The 4% SWR initially came from a study in the 1990’s looking at a 60% broad based index and 40% bonds. It was US centric so you will have to adapt that. It was written as a critique of the then common assumption that if stocks average 8% then you can withdrawal 8% a year. The problem with that is every year you have constant withdrawals but stocks give variable returns. So the SWR is lower than the average returns

https://www.retailinvestor.org/pdf/Bengen1.pdf

spiritess
Posts: 17
Joined: Thu Nov 12, 2020 4:03 am

Re: Fire in Europe: Which portfolio composition?

Post by spiritess »

Does the tax rate change depending on how long an investment is held? In the U.S. the capital gains is similar unless an investment is hold for over a year, then it goes down to 15%. Does Austria have tax advantaged accounts?

As far as investing, you have to decide how much work you want to do:
1: little work, let someone else do the work for you and buy an index or mutual fund.
2. Some work, subscribe to an investment newsletter that tells you when to buy and sell stocks and why. Then you have some control and if something is being recommended that you dont like, you can omit it from your portfolio.
3. you do most of the work. Many of the investment newsletters have private groups where people share research. you can also start listening to podcasts and get ideas of where to focus research. This is a part time job.
4. You do all the work. Some outside influence on your thinking, but mainly it is you, your methodology and your own research. This is basically a full time job.

With option 1, you still have to become educated about investing in able to choose a fund properly. And you still have to insure your portfolio. as far as I know, bogleheads people do not believe in insurance because they are summer children and dont believe in things like war and systemic failure. If your going to index, make sure to get educated about the indexing bubble and index the right way. dont buy a market cap weighted index, and dont buy a regional index, buy a global one. I also recommend buying an index that only holds owner operated companies which means the people running the companies own a lot of the stock, that way the incentives of the people running the companies are aligned with yours.

If you want to buy a mutual fund, Chuck Royce has some of the best in the industry. He has many to choose from but his Royce Value Trust (RVT) is legendary.

If you want to buy a newsletter, I recommend the Broken Leg Newsletter, it is $800- 1000/year but is fucking amazing and has a track record of providing returns north of 20% per year

If you want do most of your own work, I like the NetNetHunter forums, that is where I hang out. I also listen to many podcasts such as macro voices, the intelligent investing podcast, realvision, Bankless podcast, grant williams podcast, peak prosperity podcast and many more.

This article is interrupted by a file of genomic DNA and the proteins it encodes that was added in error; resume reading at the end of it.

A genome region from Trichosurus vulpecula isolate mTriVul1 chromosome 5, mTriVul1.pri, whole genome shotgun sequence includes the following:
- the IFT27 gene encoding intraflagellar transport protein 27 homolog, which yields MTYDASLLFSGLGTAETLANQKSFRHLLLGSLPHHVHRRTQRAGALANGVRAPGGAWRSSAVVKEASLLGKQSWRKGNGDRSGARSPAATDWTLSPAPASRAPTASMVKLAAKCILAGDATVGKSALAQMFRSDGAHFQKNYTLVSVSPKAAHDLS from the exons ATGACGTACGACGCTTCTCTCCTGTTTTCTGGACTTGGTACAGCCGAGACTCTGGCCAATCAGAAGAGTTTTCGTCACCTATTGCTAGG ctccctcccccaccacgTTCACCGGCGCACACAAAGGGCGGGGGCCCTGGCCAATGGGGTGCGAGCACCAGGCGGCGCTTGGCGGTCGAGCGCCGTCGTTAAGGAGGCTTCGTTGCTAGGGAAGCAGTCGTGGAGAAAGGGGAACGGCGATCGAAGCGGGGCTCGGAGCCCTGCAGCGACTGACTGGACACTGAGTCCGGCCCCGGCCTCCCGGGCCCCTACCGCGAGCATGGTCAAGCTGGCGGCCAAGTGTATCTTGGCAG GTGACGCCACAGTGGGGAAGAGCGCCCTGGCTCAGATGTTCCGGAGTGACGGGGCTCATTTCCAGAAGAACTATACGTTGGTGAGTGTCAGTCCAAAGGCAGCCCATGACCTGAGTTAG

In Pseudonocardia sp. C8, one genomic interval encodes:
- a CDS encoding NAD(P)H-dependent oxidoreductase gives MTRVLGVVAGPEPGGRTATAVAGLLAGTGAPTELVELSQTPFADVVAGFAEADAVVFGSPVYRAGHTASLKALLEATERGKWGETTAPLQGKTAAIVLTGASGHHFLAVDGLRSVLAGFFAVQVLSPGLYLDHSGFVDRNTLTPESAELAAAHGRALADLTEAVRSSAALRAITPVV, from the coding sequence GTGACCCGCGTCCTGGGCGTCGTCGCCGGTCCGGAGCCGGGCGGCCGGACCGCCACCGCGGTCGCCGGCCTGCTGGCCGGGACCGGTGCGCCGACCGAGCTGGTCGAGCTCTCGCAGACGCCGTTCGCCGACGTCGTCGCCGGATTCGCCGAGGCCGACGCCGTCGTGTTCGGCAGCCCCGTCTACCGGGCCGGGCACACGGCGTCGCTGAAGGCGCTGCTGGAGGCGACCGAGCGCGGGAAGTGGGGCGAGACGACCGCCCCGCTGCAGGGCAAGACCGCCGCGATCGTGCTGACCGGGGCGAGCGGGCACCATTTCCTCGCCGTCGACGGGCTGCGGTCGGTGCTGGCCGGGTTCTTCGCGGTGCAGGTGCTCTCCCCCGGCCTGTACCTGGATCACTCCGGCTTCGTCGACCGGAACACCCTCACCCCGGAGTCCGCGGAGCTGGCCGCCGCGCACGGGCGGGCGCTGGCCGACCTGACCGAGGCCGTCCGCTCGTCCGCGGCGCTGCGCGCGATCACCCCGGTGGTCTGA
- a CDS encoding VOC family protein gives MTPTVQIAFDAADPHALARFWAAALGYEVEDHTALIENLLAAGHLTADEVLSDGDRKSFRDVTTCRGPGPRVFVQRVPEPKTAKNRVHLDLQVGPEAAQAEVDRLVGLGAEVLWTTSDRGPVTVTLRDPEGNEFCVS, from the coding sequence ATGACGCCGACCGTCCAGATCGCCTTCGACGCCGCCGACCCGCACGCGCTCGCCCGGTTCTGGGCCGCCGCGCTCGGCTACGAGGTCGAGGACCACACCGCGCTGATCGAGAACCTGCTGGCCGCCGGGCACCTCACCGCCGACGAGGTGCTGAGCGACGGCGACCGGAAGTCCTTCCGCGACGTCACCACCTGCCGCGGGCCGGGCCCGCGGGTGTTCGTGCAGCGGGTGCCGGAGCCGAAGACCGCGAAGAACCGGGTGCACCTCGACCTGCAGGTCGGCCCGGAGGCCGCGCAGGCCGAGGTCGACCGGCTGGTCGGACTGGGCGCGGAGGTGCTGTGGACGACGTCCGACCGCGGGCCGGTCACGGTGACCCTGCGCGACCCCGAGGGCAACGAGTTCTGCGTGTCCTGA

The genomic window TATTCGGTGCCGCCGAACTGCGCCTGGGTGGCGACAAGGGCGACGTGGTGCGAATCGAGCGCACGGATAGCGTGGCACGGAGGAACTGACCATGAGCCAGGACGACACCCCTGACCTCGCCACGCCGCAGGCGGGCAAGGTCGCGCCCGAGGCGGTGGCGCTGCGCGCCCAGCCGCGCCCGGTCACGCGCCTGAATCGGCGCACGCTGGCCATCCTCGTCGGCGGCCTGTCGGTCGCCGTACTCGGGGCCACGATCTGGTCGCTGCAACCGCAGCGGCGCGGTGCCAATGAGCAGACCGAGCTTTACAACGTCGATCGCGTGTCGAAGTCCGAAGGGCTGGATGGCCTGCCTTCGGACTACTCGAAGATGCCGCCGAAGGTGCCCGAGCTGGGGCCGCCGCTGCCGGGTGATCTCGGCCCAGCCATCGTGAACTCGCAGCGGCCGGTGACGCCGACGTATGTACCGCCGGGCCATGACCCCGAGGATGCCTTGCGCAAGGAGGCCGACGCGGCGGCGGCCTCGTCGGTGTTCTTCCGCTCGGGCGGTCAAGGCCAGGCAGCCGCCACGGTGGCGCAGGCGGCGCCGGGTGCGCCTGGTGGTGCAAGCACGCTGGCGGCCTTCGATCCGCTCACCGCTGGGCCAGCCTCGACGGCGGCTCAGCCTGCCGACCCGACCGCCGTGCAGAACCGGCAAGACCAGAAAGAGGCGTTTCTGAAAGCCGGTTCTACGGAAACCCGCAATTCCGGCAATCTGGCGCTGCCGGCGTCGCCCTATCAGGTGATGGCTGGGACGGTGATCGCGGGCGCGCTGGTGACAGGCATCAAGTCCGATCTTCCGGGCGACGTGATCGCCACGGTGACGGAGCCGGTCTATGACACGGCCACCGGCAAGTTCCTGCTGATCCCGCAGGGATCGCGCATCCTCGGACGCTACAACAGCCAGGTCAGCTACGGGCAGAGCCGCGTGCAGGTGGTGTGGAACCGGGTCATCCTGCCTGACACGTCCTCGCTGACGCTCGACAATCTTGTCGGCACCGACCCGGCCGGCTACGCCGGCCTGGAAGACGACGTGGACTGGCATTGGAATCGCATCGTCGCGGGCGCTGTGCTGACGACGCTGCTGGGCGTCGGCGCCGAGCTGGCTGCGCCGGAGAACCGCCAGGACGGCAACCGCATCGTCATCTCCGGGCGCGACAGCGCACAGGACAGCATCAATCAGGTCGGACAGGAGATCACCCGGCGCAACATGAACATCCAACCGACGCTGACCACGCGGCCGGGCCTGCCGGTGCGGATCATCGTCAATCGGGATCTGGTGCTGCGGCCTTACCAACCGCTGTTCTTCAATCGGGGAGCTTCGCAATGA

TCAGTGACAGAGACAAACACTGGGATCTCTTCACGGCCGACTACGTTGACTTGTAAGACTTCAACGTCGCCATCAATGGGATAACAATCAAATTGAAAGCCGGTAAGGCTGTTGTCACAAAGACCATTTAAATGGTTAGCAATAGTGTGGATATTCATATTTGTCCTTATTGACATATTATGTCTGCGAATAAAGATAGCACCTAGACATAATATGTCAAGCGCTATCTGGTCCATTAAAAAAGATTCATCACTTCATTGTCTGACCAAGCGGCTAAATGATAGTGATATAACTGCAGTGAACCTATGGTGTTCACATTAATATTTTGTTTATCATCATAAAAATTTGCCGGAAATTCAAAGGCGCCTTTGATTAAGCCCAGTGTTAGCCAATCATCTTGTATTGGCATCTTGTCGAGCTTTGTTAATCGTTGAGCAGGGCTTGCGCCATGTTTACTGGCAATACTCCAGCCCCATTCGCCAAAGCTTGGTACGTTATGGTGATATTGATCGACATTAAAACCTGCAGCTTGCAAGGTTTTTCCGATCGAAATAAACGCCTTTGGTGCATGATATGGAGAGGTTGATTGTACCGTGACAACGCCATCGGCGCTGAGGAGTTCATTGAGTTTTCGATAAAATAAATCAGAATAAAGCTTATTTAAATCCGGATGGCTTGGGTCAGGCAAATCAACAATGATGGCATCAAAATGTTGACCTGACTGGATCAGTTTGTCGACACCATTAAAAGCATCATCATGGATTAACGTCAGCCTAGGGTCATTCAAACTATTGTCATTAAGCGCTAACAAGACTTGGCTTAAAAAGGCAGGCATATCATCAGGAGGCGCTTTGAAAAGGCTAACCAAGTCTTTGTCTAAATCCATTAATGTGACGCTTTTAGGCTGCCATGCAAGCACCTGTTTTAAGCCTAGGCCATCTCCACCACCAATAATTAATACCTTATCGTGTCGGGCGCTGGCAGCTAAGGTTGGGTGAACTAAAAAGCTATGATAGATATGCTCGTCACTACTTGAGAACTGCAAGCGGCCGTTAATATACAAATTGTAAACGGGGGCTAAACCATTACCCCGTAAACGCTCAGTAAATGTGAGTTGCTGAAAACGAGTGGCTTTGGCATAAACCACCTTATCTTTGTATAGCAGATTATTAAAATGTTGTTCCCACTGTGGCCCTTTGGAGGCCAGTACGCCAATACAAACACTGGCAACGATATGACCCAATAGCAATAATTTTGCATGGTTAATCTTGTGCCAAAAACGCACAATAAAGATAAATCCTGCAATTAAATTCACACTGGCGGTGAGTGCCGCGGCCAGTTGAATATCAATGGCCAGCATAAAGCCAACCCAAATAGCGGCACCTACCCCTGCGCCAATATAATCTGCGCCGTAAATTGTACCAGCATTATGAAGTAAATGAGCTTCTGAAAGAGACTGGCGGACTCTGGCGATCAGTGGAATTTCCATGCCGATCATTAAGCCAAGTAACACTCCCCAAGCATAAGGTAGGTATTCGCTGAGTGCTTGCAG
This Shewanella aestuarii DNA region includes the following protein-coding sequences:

If you want to be a full time investor, you have a long and fascinating journey ahead of you and many books to read.

nomadscientist
Posts: 387
Joined: Fri Mar 13, 2020 12:54 am

Re: Fire in Europe: Which portfolio composition?

Post by nomadscientist »

In countries with high and "flat" investment taxes, the maths is pretty simple: a 3.5% SWR becomes a ~2.5% SWR (at 27.5%) as you need to pay the taxes with investment returns as well as living costs*.

Being subject to countries with high taxes on capital gains makes FIRE less interesting. The return is less for the same costs. The US has an interesting tax situation in which total taxation on most people is not particularly low (even by EU standards) but up to upper middle class lifestyle can be supported if living on capital while paying ~zero taxes assuming one doesn't also have wage income. This situation if usually taken for granted in FIRE writing because most of the audience is in the US, but shouldn't be considered normal globally.

If you want advice on tax optimisation for a weird situation in Austria (FIRE is weird especially in German-speaking Europe), you should 1. consult German-language specialist websites and/or 2. hire an Austrian accountant or tax planner.

Your other options would be to save more money or leave Austria.

Your question about maximising investment returns is really unrelated -

"I read a lot in the forum that 4% is a SWR and you can basically live forever with that money. Also I read that basically making 4% from capital markets seems to be "easily" doable. However, how can you achieve such returns in europe. In Austria we have capital gain tax 27,5%? What's your portfolio composition?"

- of course everyone is trying to maximise (risk-constrained) investment returns regardless of whether they need to pay more taxes or could just save less or spend more money with the higher returns.

In the long run getting 4% from diversified equity investments is easy in the sense that equity investments have returned more than that over the long run in most countries for as long as equity markets have existed. The safe withdrawal rate is lower (and lower than 4%) mainly because you cannot predict whether equity markets will underperform in the early years of your retirement*.

In other words, this is a question about Austrian law/your preference to continue to live in Austria rather than portfolio composition. No one but you can answer whether you would be willing to change jurisdiction. No one on an English-language forum is likely to be able to do Austrian tax planning for you.






*strictly speaking, sequence of return risk and taxes should interact favorably whereby you pay less (or no) capital gains tax in years where you are withdrawing from your portfolio when it is down; I've never seen anyone try to model the size of this effect though